AARP Eye Center
This is a story about Steve, Vince, Jack, interested Arizona residents and a team of employees at Parkinson’s Wellness Recovery, (PWR) and Parkinson & Movement Disorder Alliance (PMD Alliance) organizations, and what they did together to change Arizona law.
It all began in the early months of 2018. Steve, a retired General Motors executive, was diagnosed with Parkinson’s disease in 2009. His neighbor, Jack, is an AARP Foundation Tax Aide preparer and visited PWR where Steve goes religiously 3 times a week for physical exercise and therapy that includes voice and cognitive activities. During a visit, Jack spoke to PWR’s management to better understand the effect PWR’s treatment regimen can have on slowing the debilitating effect of Parkinson’s on those afflicted. In Steve’s own words, PWR “has given me hope that there could be a possibility of slowing the progression of Parkinson’s disease.” PWR “helped change my outlook that one did not have to accept that the only future for me was to give up.” In fact, PWR has significantly impacted Steve, and Brenda, his wife and caregiver, in a positive way.
Jack left that day deciding to make a contribution to PWR through Arizona’s Charitable Tax Credit program only to discover that PWR did not meet the tax credit program criteria. As it turned out a key criteria for inclusion required that organizations treat “chronically ill children.” Parkinson’s disease almost universally impacts adults, normally older adults. As an AARP Tax Preparer, Jack frequently processed tax returns for people making contributions through Arizona’s Charitable Tax Credit program and he decided to see what might be done to change the eligibility from “children,” to “individuals.” His first stop was to meet with PWR and PMD Alliance representatives to determine their interest in supporting an effort to change the law. He received an enthusiastic, affirmative reply and so the work began.
Jack began by contacting Arizona State Senator, Vince Leach, who agreed to come to PWR and learn of their leading edge progress in treating Parkinson’s disease. A PMD Alliance representative was also at the meeting to help Senator Leach understand their statewide education and support services available for people impacted by Parkinson’s and other movement disorders. At this meeting, Steve presented himself as Exhibit 1 by describing and demonstrating for the Senator the positive impact his treatment at PWR has made in slowing the progression and effects of his disease. Following the meeting, Senator Leach agreed to support our efforts and introduce legislation to change the statute. He was convinced, as we were, that it would be worthwhile and cost effective to change the criteria to include PWR and other Arizona based movement disorder organizations in the tax credit program. After all, delaying or avoiding costly hospitalizations and nursing home stays, and easing the burden on caregivers in a state known to attract retirees would be a worthwhile investment. Not only that, it gave Arizona taxpayers an additional choice in directing their tax dollars. The annual contribution limits for favorable tax treatment purposes did not change.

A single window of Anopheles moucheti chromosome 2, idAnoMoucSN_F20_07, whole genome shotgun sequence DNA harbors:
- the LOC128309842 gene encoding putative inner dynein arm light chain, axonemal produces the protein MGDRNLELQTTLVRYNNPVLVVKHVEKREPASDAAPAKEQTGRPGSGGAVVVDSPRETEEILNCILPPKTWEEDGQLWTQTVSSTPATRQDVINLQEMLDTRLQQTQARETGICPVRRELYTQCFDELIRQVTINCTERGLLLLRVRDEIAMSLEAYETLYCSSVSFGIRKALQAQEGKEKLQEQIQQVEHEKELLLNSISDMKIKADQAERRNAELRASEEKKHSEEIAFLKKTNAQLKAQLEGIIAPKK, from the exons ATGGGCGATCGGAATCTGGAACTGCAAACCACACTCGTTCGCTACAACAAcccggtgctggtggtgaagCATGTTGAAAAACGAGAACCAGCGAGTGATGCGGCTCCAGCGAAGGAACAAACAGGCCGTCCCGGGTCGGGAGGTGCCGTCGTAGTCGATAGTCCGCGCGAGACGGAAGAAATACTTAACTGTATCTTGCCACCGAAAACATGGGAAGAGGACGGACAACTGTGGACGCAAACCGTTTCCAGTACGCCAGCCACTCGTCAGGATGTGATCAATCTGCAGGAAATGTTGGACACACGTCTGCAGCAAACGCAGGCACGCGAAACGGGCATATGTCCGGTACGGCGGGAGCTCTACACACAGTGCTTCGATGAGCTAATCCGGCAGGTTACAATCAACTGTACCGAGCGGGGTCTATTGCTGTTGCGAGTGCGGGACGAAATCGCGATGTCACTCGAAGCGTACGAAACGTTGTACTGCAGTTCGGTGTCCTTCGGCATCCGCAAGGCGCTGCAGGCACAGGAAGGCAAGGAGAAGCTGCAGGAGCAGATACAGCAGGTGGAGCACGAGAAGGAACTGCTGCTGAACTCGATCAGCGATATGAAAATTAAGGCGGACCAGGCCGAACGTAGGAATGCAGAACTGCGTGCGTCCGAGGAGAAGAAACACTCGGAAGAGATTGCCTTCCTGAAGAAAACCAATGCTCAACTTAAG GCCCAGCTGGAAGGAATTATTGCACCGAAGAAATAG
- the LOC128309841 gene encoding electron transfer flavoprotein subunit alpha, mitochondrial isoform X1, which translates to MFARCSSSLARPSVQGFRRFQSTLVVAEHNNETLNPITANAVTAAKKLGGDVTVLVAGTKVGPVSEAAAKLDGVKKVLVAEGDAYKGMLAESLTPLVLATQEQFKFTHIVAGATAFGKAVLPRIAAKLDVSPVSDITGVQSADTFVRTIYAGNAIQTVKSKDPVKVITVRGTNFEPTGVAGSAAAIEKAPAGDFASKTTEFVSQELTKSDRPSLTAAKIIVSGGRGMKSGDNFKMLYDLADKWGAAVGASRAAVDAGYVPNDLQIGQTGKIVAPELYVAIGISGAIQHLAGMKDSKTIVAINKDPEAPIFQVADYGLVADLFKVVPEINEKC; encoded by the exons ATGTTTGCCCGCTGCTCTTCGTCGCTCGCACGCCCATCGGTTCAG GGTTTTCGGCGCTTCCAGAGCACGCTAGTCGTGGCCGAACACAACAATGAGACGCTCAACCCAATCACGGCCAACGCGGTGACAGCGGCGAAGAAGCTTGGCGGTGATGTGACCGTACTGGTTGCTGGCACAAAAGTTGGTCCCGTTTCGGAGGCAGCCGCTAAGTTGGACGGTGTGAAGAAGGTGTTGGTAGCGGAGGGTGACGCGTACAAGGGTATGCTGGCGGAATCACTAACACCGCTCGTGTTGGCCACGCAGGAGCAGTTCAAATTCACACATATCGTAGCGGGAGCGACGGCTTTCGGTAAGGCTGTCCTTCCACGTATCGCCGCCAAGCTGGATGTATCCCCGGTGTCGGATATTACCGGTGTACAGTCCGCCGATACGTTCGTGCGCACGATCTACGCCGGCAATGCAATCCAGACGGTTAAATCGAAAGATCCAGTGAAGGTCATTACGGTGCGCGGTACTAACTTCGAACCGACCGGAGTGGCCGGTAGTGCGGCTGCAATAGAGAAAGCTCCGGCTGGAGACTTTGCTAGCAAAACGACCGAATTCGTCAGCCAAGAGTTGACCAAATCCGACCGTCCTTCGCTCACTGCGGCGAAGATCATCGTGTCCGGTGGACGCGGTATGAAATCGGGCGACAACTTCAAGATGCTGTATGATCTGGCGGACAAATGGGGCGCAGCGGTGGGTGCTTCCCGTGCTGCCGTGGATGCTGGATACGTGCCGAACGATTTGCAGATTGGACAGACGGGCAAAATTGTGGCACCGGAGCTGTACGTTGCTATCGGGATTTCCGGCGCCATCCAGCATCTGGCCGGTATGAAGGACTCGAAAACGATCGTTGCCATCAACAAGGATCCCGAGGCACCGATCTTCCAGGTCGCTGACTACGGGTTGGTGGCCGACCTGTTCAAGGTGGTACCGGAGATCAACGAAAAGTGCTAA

True to his word, Senator Leach introduced SB1027 on January 19, 2019, and on February 4, 2019 the “team,” made presentations before the Arizona Senate Finance Committee. The Committee approved the statute change 9 Committee members to 1, and the bill progressed through the legislature and ultimately arrived on the Governor’s desk where, on June 7, 2019 Governor Ducey signed it into law.
In a press release on June 10, Senator Leach stated, "I have seen firsthand the amazing work these organizations are providing, and they're doing high-quality work on limited budgets. With this bill, these groups will be able to expand their services and bring better outcomes to thousands of Arizonans."
So, this is a story about changing a law to benefit organizations making significant strides in treating a complicated, degenerative disease. More than that, it is a story about dedicated people and organizations working together to accomplish more than they might have thought possible.